Personally, I would prefer to read Wendy Doniger’s book or that of anyone else and see if they hurt my own feelings. I am quite sure that some books I am likely to read in times to come would hurt my feelings. But then, my intention would not be to litigate and ensure what I don’t like is not available or destroyed, but instead not take it too seriously and also voice my opinion on it if I think it necessary. Up to that point, I am sure Mr Batra’s campaign would have been fine. One thing that some belief systems in our part of the world such as Hinduism and Buddhism should have taught us by now is that the real world we live in is not so easily and simplistically black and white or right and wrong. It is precisely this non-binary grey area within which religious practices actually unfolds that has also attracted the attention of Wendy Doniger along with her interest in its esoteric practices which allowed for an interpretation that might be different from the more dominant and taken for granted definitions of Hinduism that have come about since its encounter with colonialism in much the same way Buddhism has in neighboring Sri Lanka. My belief is that great religious traditions in the region such as Hinduism and Buddhism that I am reasonably familiar with, have ensured their longevity and reach amongst our people and impacted their lives and helped evolve great civilizations precisely because of their flexibility in orientation and practice. Not being mindful of these is about not being mindful of ourselves or where we come from. 

This brings me back to the story of making pulp from Wendy Donniger’s book. Now that I do not have a copy of the book and it might not be readily available in the few books stores I could visit, what about my own feelings about the knowledge that a great Indologist and Sanskrit scholar has produced with which I may or may not yet agree. The book is now technically not accessible to me. This takes me back to the words of the Buddha which my early teachers tried to instill in me, but quite decidedly failed in instilling in many people of my generation who went to the same kind of schools. This is one of the obvious conclusions I could come to if I go by what my own citizens are up to these days in the name of the Buddha and what he preached. The Kalama Sutta, which the Buddha preached to the residents of Kesaputta known as the the Kalamas outlines what might be taken as the principles that could be adopted by anyone who seeks knowledge. In their meeting, it is reported that the Kalamas asked the Buddha: "There are some monks and brahmans, venerable sir, who visit Kesaputta. They expound and explain only their own doctrines; the doctrines of others they despise, revile, and pull to pieces. Some other monks and brahmans too, venerable sir, come to Kesaputta. They also expound and explain only their own doctrines; the doctrines of others they despise, revile, and pull to pieces. Venerable sir, there is doubt, there is uncertainty in us concerning them. Which of these reverend monks and brahmans spoke the truth and which falsehood?"[1] Obviously, they were asking the Buddha whose word should be taken seriously in a context when competing ideas were preached and each was presented as the ultimate truth to the extent of expelling other ideas.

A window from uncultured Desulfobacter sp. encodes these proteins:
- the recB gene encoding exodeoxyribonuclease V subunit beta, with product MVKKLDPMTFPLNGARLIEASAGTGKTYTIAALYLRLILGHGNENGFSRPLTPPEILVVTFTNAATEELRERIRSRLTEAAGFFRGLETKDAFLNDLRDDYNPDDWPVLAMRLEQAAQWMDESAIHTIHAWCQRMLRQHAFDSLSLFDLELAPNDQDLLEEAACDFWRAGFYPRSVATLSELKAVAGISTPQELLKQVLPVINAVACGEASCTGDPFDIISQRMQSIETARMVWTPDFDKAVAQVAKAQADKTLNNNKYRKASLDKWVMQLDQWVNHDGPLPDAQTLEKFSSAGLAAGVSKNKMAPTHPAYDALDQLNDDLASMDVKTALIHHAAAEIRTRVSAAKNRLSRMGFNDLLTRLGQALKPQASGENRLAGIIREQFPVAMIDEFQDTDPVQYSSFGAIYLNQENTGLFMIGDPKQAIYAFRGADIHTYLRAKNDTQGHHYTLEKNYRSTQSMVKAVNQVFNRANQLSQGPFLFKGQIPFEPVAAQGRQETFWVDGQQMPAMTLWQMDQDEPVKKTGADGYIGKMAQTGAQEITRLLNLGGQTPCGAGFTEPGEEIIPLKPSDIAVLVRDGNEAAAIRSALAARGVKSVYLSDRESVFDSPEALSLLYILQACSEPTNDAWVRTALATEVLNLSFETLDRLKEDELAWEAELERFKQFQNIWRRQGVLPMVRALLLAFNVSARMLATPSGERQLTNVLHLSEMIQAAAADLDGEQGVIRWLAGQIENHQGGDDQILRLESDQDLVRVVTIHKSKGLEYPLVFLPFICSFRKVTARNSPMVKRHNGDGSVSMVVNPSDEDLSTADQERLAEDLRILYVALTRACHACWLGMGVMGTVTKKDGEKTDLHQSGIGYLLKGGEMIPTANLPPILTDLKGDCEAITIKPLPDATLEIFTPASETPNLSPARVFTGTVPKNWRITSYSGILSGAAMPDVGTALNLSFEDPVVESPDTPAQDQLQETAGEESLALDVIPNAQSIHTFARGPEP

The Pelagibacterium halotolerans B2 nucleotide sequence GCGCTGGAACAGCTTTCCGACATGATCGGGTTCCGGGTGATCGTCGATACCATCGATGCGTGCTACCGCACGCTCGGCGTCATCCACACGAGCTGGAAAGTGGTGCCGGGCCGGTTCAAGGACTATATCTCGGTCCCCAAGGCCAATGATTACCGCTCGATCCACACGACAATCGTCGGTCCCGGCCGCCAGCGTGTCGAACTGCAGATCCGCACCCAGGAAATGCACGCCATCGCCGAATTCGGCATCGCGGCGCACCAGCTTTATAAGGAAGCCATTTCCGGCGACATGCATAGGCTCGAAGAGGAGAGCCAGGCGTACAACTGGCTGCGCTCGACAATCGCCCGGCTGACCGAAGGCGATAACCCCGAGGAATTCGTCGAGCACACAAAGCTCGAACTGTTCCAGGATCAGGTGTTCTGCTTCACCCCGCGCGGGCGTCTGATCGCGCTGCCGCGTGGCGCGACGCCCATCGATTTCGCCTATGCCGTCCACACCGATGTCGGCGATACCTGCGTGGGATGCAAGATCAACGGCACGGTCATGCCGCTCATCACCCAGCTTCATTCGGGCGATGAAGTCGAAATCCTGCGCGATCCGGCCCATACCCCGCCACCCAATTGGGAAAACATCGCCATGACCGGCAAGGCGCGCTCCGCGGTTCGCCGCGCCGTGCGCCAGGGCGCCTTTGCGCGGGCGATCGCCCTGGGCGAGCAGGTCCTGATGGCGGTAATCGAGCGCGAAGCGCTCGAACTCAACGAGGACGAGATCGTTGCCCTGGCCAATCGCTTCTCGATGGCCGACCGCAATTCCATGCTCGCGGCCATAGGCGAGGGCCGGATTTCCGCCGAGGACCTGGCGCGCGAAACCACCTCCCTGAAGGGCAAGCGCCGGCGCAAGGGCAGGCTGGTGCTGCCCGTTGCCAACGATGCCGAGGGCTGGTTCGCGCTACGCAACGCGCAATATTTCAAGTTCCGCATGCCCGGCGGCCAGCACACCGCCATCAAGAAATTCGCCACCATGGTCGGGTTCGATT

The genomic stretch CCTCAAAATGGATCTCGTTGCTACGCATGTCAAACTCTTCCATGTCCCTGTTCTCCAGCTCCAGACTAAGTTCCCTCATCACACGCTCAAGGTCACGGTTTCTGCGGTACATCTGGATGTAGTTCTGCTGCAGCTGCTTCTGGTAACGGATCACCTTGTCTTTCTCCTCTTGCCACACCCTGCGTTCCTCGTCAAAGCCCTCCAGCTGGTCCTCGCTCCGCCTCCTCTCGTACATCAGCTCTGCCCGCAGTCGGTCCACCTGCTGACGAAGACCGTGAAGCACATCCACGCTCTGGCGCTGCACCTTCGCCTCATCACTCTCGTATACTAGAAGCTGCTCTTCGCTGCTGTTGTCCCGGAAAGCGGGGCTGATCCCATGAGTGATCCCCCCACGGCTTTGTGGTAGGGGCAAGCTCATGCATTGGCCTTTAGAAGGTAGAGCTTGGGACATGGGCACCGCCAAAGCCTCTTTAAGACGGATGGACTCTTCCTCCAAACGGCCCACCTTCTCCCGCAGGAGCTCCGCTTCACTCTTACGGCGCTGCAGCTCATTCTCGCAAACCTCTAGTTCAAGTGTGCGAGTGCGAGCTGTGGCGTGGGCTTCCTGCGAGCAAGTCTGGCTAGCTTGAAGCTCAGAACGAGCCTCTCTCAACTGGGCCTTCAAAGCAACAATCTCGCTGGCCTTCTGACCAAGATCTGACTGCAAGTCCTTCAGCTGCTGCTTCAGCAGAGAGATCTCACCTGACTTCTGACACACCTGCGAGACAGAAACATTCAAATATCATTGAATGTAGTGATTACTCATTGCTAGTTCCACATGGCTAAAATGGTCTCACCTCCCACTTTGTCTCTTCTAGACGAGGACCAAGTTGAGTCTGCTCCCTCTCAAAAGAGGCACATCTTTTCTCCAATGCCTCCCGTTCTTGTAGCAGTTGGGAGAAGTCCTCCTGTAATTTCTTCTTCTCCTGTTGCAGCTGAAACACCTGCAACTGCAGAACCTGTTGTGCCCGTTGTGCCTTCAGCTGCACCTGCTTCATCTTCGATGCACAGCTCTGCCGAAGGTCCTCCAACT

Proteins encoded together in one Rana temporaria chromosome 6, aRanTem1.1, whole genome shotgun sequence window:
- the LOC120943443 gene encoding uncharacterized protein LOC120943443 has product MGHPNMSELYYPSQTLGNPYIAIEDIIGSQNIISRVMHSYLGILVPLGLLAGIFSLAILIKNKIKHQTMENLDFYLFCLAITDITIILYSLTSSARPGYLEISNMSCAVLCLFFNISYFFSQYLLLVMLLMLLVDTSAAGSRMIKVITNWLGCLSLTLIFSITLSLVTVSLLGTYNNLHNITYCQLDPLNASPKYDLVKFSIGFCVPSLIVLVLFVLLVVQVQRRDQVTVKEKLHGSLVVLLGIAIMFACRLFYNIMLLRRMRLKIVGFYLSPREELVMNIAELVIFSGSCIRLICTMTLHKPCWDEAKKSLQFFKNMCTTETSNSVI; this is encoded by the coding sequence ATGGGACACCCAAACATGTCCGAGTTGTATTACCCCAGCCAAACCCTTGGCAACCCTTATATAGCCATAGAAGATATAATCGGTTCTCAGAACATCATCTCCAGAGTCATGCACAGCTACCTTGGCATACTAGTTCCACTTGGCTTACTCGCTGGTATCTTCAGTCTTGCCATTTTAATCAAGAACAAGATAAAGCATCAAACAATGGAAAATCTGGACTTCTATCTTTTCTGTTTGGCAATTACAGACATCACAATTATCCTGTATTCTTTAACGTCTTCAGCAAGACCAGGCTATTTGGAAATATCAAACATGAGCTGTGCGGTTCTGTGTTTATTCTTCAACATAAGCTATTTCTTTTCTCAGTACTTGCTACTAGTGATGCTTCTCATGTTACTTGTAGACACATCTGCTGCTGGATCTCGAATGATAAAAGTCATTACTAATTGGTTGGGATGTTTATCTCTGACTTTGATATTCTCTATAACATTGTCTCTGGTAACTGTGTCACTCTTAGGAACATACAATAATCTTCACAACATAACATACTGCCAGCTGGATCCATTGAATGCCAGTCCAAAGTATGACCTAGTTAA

In a somewhat long discourse, the crux of what the Buddha is supposed to have said can be outlined as follows: “"It is proper for you, Kalamas, to doubt, to be uncertain; uncertainty has arisen in you about what is doubtful. Come, Kalamas. Do not go upon what has been acquired by repeated hearing; nor upon tradition; nor upon rumor; nor upon what is in a scripture; nor upon surmise; nor upon an axiom; nor upon specious reasoning; nor upon a bias towards a notion that has been pondered over; nor upon another's seeming ability; nor upon the consideration, 'The monk is our teacher.' Kalamas, when you yourselves know: 'These things are bad; these things are blamable; these things are censured by the wise; undertaken and observed, these things lead to harm and ill,' abandon them.”[2]

Without being simplistic, it seems to me that what the Buddha is credited with saying all those years ago, still make sense: accept what makes sense after reasonable consideration and discard what does not. Ideas that are discarded, be that of Wendy Doniger or someone else’s will simply not take root or will take root without consequence. Ideas that are worth pondering over will survive over time, sometimes forgotten but hopefully rediscovered at different times. We should leave things at this. Rather than making pulp of knowledge our times have produced, let they become irrelevant over time if that is the nature of things. If not, we will simply end up creating lapses in our collective stories and narratives, of our histories and our present. And future generations unable to fathom these silences and lapses will be all the more impoverished in their knowledge about our fears, our anxieties, our triumphs and the worlds in which we lived. 

At the beginning of March, I went to see the doctor yet again, drank more medicine, swallowed more pills, coughed even more before things got somewhat better about a week later. IN teh same week, I went to my class again and pretended to work in an enlightened world already fourteen years into the ‘new’ millennium, which we have now mostly forgotten had even arrived. Over the next few days, my body felt better after a few bouts of not feeling too great. But with certainty, my mind continued to be lost in the dark clouds that lack of enlightenment in our circumstances often brings forth. I also knew that the world I am passing through, needs far more medicine than I ever would to heal itself.

[1] http://www.accesstoinsight.org/lib/authors/soma/wheel008.html

[2] http://www.accesstoinsight.org/lib/authors/soma/wheel008.html